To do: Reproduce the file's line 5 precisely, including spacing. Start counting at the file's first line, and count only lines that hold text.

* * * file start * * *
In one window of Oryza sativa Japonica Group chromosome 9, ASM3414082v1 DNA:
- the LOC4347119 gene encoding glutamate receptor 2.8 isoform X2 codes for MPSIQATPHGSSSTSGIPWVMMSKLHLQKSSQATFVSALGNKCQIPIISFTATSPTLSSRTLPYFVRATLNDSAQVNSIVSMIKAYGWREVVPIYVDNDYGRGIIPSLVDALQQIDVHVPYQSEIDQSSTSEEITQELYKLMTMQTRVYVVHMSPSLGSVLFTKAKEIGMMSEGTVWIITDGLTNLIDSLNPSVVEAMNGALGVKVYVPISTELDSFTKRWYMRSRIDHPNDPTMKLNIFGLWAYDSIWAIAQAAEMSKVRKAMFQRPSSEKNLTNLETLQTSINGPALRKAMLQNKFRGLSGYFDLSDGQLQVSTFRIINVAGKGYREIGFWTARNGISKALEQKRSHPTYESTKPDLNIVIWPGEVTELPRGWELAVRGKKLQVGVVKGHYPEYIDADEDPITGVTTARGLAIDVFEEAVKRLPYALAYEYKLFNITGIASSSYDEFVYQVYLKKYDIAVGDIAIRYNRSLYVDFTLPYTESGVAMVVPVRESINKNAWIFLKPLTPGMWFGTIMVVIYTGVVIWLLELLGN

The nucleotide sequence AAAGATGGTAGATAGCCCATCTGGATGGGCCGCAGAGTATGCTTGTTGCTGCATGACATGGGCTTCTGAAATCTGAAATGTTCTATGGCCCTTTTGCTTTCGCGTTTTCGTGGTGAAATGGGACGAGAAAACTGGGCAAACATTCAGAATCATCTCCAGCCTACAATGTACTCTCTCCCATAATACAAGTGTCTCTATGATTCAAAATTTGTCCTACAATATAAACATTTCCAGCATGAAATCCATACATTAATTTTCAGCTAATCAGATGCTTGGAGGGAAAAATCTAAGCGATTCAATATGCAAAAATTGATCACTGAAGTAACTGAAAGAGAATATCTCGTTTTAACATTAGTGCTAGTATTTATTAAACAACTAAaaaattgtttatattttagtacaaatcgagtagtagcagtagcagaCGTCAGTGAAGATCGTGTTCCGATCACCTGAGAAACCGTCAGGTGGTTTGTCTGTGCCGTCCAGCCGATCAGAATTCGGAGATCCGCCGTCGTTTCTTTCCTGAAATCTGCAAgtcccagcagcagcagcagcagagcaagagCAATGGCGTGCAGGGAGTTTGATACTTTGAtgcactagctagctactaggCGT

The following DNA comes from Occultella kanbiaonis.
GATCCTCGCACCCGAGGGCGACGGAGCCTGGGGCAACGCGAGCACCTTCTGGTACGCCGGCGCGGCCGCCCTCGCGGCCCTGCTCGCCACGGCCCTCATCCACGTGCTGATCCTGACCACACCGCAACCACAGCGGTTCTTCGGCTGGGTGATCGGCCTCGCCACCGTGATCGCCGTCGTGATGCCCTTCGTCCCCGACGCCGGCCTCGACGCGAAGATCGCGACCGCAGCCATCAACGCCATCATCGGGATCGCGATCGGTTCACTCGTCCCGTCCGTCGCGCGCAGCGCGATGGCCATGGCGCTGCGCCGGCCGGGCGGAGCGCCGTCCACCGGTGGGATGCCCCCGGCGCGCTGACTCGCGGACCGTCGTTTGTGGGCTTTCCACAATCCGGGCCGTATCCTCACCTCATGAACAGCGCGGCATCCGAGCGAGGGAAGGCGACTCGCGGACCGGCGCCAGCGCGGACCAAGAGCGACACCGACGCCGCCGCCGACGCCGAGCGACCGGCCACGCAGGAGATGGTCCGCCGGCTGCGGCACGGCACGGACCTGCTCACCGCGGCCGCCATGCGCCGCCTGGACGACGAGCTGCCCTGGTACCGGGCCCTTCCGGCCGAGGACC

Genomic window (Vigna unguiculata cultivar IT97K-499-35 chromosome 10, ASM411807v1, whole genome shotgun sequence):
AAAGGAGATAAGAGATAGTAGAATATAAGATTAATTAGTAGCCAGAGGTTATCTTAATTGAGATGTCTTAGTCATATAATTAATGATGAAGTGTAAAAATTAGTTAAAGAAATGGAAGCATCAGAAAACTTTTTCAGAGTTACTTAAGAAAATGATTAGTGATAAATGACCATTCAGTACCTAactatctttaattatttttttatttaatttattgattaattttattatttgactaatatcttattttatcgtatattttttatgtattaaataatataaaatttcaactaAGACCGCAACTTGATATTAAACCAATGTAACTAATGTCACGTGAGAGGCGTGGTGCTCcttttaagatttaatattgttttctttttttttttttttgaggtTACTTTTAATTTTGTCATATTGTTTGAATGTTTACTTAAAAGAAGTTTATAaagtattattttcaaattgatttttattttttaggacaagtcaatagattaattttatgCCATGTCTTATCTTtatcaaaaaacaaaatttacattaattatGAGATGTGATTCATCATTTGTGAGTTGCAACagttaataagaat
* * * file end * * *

GATCCTCGCACCCGAGGGCGACGGAGCCTGGGGCAACGCGAGCACCTTCTGGTACGCCGGCGCGGCCGCCCTCGCGGCCCTGCTCGCCACGGCCCTCATCCACGTGCTGATCCTGACCACACCGCAACCACAGCGGTTCTTCGGCTGGGTGATCGGCCTCGCCACCGTGATCGCCGTCGTGATGCCCTTCGTCCCCGACGCCGGCCTCGACGCGAAGATCGCGACCGCAGCCATCAACGCCATCATCGGGATCGCGATCGGTTCACTCGTCCCGTCCGTCGCGCGCAGCGCGATGGCCATGGCGCTGCGCCGGCCGGGCGGAGCGCCGTCCACCGGTGGGATGCCCCCGGCGCGCTGACTCGCGGACCGTCGTTTGTGGGCTTTCCACAATCCGGGCCGTATCCTCACCTCATGAACAGCGCGGCATCCGAGCGAGGGAAGGCGACTCGCGGACCGGCGCCAGCGCGGACCAAGAGCGACACCGACGCCGCCGCCGACGCCGAGCGACCGGCCACGCAGGAGATGGTCCGCCGGCTGCGGCACGGCACGGACCTGCTCACCGCGGCCGCCATGCGCCGCCTGGACGACGAGCTGCCCTGGTACCGGGCCCTTCCGGCCGAGGACC